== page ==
‘It sounds high-flown and absurd, but consider the facts!’
Let F be a family of functions containing the function f. For example, F might be the family of potential functions of chapter 1 (see 1.1), which depended on two parameters a and b, or it might be the family of distance-squared functions on a curve in ℝn, where there are n parameters given by the coordinates of a point u ∈ ℝn (see 2.13). Changing the parameters a bit will ‘perturb’ f into a nearby function. In fig. 6.1 there are the graphs of some perturbations of f(t) = t5 (the axes are not drawn, but the t-axis is in each case horizontal).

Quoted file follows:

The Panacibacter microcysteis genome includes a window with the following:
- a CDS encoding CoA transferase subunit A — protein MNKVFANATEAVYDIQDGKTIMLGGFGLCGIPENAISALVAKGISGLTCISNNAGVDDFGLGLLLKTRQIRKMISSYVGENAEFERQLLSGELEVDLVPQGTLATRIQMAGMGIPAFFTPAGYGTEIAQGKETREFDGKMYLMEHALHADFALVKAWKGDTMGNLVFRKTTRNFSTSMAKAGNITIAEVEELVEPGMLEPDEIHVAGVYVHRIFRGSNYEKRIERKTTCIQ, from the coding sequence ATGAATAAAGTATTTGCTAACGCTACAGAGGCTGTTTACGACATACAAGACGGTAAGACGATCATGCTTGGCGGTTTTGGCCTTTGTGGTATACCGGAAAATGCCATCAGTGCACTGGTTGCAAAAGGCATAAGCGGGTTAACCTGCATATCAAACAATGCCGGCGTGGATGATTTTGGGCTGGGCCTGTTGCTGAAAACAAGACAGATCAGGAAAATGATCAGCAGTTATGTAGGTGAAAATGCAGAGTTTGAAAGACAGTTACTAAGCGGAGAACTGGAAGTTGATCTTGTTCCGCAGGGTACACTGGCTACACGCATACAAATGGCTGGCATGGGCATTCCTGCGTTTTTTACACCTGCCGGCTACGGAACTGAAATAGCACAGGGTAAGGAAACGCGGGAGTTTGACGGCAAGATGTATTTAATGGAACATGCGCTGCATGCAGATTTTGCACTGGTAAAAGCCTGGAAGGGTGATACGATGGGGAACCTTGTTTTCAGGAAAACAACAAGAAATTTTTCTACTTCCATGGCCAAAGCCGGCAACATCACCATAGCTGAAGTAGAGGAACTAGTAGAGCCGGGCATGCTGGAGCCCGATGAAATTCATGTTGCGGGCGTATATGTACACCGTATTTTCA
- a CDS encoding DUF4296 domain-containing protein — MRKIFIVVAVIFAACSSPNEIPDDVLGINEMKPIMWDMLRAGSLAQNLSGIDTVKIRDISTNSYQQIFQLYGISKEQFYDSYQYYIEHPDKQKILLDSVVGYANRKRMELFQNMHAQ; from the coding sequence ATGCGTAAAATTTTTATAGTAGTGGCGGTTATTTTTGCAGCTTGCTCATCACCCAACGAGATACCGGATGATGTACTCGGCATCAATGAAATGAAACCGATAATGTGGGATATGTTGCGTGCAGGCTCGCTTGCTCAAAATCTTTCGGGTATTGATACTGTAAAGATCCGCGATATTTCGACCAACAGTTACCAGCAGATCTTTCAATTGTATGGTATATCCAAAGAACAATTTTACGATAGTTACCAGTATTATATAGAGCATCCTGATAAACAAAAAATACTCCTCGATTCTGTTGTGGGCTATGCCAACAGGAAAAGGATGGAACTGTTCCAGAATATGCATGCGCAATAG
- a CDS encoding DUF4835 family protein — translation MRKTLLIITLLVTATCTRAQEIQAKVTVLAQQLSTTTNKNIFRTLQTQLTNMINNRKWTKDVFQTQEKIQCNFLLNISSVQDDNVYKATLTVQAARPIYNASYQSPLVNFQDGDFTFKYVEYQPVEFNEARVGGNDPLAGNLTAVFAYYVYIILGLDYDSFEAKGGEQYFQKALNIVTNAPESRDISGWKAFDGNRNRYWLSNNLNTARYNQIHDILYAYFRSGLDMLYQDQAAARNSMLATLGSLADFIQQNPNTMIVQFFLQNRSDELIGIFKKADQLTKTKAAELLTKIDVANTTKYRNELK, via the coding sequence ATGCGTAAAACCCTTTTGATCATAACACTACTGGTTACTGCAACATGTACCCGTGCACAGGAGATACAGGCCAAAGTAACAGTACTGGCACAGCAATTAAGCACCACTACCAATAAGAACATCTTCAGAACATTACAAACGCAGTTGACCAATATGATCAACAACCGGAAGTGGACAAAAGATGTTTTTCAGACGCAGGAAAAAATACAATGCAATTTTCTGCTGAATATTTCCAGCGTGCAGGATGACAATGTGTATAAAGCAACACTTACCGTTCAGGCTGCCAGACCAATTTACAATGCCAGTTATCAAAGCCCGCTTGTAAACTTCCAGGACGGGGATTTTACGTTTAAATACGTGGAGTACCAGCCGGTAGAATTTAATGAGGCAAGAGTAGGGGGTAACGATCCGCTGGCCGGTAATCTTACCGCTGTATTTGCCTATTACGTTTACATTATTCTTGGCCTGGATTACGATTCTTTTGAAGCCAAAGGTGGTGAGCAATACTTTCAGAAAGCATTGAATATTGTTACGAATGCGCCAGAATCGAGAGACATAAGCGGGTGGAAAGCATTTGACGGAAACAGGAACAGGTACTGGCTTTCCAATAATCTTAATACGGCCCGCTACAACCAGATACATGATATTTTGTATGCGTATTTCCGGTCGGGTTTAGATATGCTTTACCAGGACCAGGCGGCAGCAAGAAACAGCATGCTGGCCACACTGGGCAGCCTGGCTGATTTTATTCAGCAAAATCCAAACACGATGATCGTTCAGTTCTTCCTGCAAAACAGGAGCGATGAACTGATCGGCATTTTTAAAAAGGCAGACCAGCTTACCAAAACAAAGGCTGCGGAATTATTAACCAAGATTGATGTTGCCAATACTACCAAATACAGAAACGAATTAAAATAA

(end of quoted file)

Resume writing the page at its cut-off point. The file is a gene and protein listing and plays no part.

The label k at the point of the graph where t = t0 indicates that the function has a turning point which is an Ak singularity at t = t0, or equivalently that the tangent line there is horizontal and has (k + 1)-point contact with the curve. Notice that sometimes two turning points can be on the same level, i.e. the function has the same value there, and sometimes, as with two A2s, this is not possible.
A family of functions containing f is also called an unfolding of f : the family unfolds to reveal all these functions which are f's close relations. Certain unfoldings contain all functions close to f (in a precise sense).